Abstract. Explaining how cooperation can persist in the presence of cheaters, exploiting the cooperative acts, is a challenge for evolutionary biology. Microbial systems have proved extremely useful to test evolutionary theory and identify mechanisms maintaining cooperation. One of the most widely studied system is the secretion and sharing of iron-scavenging siderophores by Pseudomonas bacteria, with many insights gained from this system now being considered as hallmarks of bacterial cooperation. Here, we introduce siderophore secretion by...

Data from: Diversity, dynamics and effects of long terminal repeat retrotransposons in the model grass Brachypodium distachyon

Anne C. Roulin, Christoph Stritt, Michele Wyler, Elena L. Gimmi & Martin Pippel
Transposable elements (TEs) are the main reason for the high plasticity of plant genomes, where they occur as communities of diverse evolutionary lineages. Because research has typically focused on single abundant families or summarized TEs at a coarse taxonomic level, our knowledge about how these lineages differ in their effects on genome evolution is still rudimentary. Here we investigate the community composition and dynamics of 32 long terminal repeat retrotransposon (LTR-RT) families in the 272...

Evolution under pH stress and high population densities leads to increased density-dependent fitness in the protist Tetrahymena thermophila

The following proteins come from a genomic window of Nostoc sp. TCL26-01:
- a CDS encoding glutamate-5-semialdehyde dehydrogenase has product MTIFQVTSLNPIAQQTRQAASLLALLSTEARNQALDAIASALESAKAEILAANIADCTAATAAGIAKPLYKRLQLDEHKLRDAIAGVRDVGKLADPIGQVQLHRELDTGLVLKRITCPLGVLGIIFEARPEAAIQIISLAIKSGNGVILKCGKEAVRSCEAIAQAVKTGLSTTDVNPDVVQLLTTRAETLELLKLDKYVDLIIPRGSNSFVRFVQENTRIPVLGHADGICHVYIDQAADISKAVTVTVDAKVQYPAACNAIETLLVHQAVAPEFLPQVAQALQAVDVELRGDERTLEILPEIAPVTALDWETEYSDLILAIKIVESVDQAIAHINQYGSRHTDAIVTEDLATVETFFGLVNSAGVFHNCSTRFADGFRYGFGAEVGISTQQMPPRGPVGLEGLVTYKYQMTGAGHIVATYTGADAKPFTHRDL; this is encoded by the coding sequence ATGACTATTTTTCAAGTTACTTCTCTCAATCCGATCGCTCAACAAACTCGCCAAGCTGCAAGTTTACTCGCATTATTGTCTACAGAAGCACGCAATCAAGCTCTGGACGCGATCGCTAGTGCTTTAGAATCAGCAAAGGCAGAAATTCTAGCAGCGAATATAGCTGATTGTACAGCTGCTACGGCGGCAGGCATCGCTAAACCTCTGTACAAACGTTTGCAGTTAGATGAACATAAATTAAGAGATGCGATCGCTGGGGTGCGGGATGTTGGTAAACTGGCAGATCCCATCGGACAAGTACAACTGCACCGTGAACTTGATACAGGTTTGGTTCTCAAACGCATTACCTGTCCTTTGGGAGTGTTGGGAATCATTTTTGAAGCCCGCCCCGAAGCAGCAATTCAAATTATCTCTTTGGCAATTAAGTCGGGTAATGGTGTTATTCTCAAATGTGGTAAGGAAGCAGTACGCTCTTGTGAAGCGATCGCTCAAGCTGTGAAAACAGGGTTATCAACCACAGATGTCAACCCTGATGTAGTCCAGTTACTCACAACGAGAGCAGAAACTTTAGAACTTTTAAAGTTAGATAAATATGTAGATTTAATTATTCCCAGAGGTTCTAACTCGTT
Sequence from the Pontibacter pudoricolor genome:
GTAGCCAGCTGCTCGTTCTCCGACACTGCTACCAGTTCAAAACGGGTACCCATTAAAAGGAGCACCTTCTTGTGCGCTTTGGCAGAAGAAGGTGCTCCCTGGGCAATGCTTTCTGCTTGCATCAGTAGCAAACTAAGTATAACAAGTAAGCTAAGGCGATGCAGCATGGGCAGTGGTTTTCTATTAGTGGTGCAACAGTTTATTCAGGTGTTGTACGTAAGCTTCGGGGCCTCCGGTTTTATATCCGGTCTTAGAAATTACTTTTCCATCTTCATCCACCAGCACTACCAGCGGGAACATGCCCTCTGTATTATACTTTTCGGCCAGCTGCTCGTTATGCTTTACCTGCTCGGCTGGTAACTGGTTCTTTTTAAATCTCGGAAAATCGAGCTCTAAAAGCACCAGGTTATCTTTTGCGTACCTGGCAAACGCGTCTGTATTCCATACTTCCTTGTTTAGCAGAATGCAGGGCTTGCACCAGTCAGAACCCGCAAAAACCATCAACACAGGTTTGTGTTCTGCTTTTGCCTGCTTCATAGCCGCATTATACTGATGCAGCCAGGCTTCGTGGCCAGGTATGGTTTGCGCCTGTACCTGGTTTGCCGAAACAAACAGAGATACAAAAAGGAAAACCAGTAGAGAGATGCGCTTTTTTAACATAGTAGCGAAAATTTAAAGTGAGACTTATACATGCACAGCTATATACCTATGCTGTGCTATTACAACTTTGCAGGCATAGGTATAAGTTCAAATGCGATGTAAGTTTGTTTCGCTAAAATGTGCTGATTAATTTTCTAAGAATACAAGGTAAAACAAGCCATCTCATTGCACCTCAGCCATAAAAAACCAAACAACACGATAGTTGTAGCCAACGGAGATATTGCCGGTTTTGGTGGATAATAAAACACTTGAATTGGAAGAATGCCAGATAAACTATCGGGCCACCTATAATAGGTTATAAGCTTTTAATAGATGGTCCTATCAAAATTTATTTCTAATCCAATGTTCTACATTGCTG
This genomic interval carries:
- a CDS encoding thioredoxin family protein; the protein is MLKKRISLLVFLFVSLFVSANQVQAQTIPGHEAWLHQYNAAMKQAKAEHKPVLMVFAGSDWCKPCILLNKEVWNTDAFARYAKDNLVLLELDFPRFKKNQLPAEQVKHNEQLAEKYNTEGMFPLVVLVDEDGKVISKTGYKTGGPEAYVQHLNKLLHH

Felix Moerman, Angelina Arquint, Stefanie Merkli, Andreas Wagner, Florian Altermatt & Emanuel Fronhofer
Abiotic stress is a major force of selection that organisms are constantly facing. While the evolutionary effects of various stressors have been broadly studied, it is only more recently that the relevance of interactions between evolution and underlying ecological conditions, that is, eco-evolutionary feedbacks, have been highlighted. Here, we experimentally investigated how populations adapt to pH-stress under high population densities. Using the protist species Tetrahymena thermophila, we studied how four different genotypes evolved in response...

Epidermal Growth Factor signaling promotes sleep through a combined series and parallel neural circuit

Jan Konietzka, Maximilian Fritz, Silvan Spiri, Rebecca McWhirter, Andreas Leha, Sierra Palumbos, Wagner Steuer Costa, Alexandra Oranth, Alexander Gottschalk, , Alex Hajnal & Henrik Bringmann
Sleep requires sleep-active neurons that depolarize to inhibit wake circuits. Sleep-active neurons are under the control of homeostatic mechanisms that determine sleep need. However, little is known about the molecular and circuit mechanisms that translate sleep need into the depolarization of sleep-active neurons. During many stages and conditions in C. elegans, sleep requires a sleep-active neuron called RIS. Here, we defined the transcriptome of RIS to discover that genes of the Epidermal Growth Factor Receptor...

Data from: Cre-mediated, loxP independent sequential recombination of a tripartite transcriptional stop cassette allows for partial read-through transcription

Roland Wenger, Andreas M. Bapst, Sophie L. Dahl & Thomas Knöpfel